The government or the central bank supposed to response positively and effectively to explain the deteriorated situation and had to take emergency measures to curb it, reassure the market and spread hope among the citizens who lost their faith in the ability of this authority, which originally was created by it, regardless of its justifications and arguments, that are mostly flimsy and ridiculous.
But the government has resorted to coercive (monetary and financial) economic policies that collect money for it, but it destroys the economy and eliminates its chances of recovery.
There is no doubt that the government, any government, is the first and last responsible for the economic situation in its country, and the Syrian government has not dealt with the country’s economy from a scientific standpoint for decades, which has equilibrium, perspectives and general societal goals, but rather it deals with it [country’s economy] as a current situation from a utilitarian standpoint that serves the regime and its political and social environment.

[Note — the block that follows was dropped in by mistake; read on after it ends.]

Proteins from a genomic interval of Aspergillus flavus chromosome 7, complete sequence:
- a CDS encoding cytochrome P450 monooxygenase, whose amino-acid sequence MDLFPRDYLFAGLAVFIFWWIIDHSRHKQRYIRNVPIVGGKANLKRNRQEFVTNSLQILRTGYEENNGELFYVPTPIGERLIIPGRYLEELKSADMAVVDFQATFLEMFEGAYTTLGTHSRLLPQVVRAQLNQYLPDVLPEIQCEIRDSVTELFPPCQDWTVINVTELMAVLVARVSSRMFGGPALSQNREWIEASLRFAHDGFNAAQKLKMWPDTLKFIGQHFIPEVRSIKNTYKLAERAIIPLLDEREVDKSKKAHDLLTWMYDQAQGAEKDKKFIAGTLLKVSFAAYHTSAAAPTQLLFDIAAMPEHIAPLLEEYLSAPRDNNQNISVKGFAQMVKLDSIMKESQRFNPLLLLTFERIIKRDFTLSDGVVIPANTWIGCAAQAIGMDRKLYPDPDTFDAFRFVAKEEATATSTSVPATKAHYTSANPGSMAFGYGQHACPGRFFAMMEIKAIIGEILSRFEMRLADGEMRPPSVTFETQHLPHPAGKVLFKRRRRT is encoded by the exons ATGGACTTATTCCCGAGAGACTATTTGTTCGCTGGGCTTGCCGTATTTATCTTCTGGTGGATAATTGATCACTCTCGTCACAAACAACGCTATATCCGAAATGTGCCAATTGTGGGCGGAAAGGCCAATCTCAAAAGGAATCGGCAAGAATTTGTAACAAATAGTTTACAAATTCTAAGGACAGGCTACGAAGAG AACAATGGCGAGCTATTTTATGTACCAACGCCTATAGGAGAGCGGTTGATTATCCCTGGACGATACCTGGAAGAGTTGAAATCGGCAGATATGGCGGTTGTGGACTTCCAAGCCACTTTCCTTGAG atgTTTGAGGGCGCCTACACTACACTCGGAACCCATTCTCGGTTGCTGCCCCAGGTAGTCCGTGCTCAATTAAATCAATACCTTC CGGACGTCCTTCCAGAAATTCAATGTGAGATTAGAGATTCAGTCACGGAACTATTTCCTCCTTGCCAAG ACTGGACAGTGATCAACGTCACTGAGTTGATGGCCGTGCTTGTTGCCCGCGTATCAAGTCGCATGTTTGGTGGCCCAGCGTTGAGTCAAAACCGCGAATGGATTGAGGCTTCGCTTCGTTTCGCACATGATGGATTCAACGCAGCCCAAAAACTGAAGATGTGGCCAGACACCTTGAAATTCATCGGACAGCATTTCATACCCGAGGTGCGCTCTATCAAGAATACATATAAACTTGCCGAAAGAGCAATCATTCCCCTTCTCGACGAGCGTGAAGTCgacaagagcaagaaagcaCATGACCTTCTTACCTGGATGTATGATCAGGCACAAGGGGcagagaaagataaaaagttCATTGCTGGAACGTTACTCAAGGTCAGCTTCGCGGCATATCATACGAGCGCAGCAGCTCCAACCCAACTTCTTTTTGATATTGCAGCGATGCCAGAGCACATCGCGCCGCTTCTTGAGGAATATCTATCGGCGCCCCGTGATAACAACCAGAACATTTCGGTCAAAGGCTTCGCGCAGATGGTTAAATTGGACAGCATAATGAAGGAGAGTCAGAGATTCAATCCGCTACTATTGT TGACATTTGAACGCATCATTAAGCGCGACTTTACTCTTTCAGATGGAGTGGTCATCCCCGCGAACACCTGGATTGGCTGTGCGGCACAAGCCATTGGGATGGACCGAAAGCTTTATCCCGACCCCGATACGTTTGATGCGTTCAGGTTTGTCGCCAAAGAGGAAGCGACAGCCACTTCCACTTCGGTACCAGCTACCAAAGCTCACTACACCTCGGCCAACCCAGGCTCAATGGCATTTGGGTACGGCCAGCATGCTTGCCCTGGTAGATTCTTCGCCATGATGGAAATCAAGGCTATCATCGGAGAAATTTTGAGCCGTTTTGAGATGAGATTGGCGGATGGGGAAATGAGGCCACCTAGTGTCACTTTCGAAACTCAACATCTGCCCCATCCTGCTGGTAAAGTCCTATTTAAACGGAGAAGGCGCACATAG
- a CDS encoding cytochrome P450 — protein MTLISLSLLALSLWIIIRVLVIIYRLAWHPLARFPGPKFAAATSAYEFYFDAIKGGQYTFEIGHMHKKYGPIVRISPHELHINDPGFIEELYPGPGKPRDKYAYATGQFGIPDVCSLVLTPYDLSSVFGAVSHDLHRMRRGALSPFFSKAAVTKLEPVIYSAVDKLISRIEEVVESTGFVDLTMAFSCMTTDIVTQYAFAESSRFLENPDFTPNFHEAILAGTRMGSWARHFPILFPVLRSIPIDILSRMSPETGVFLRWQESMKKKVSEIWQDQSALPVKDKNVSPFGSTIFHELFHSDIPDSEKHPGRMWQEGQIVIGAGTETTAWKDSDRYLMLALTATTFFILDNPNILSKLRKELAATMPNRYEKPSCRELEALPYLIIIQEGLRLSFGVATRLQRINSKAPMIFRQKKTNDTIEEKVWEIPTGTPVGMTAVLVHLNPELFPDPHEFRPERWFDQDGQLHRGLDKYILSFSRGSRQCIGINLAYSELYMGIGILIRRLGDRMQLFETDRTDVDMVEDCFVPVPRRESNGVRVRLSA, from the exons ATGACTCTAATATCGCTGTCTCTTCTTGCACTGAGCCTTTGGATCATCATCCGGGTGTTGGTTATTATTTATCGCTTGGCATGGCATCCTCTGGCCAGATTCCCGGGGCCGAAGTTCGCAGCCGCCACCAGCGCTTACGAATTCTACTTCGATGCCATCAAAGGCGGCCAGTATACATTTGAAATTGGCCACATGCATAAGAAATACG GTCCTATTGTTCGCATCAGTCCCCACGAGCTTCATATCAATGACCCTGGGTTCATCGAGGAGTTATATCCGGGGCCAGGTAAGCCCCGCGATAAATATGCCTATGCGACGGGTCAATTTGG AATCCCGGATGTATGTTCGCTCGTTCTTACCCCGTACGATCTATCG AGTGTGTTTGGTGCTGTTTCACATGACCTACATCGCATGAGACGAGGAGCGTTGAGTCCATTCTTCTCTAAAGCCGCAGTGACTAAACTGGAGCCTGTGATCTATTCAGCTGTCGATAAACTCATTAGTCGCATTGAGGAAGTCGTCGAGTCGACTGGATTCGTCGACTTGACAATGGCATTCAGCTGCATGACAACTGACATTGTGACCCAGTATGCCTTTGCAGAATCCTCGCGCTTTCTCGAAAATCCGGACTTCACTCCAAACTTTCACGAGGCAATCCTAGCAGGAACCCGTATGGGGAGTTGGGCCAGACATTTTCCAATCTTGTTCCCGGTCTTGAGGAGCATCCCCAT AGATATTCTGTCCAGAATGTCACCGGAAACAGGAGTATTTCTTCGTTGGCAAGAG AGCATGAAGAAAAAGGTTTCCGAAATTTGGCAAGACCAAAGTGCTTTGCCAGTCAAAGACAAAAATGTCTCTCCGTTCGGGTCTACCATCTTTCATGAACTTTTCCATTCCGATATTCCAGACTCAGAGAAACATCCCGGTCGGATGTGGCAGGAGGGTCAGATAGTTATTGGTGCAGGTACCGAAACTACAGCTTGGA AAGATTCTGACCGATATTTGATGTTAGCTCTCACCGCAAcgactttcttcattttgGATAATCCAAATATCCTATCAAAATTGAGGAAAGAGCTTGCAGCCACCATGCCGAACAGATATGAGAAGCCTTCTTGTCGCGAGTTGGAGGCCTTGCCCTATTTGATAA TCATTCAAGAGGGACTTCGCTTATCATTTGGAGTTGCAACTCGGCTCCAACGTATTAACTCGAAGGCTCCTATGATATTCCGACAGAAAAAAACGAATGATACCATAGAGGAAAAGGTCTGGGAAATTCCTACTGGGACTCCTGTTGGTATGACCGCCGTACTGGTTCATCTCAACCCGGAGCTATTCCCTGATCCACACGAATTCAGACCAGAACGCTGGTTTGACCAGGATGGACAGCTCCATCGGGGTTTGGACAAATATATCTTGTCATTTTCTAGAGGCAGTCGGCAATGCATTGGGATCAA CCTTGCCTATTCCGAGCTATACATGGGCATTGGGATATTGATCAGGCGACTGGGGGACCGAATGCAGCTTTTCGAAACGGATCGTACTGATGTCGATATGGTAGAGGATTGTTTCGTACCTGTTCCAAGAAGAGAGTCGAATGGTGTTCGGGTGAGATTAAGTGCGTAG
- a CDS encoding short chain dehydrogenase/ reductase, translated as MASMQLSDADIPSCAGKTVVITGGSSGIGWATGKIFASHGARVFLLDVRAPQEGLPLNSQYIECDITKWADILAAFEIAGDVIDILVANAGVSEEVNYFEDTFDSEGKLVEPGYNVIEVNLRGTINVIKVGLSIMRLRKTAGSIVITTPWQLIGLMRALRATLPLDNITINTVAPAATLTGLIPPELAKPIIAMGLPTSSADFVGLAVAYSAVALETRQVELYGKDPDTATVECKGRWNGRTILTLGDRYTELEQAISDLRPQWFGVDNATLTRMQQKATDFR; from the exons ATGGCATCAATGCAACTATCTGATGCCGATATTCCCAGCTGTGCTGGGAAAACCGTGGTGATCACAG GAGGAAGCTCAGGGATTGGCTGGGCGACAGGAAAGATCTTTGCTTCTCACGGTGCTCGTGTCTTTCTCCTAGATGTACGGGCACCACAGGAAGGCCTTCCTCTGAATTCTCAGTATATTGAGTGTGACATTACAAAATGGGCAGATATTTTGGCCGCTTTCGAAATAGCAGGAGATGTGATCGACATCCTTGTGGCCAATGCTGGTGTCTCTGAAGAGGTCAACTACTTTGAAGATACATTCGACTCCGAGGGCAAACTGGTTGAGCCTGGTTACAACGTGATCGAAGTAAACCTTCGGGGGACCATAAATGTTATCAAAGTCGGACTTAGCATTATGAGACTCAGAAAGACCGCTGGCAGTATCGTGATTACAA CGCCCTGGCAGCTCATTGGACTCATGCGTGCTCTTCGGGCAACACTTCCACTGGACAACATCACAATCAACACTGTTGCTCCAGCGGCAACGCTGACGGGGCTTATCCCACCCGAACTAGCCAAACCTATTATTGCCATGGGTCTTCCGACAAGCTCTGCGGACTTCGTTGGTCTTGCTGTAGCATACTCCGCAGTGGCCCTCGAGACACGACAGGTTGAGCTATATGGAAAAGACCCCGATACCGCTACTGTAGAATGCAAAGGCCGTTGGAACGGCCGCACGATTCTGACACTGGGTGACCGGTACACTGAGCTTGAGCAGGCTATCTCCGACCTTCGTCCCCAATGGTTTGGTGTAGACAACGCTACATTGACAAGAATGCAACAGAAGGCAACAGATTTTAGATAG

Therefore, the government has not yet taken any measures to stop the devaluation of the Syrian pound, the erosion of the national economy and the deterioration of the standard of living. On the contrary, everything it does is based on looting the citizens, more than 90% of whom are below the poverty line, and they have been living from hand to mouth.
This is a logical and natural result of a moral political crisis that has been in the country for decades, which leads to the continued depletion of the national economy, the wealth and income, the wasting of national capabilities and energies, the weakening of effective internal demand, and the filling of the local market with imported luxury goods.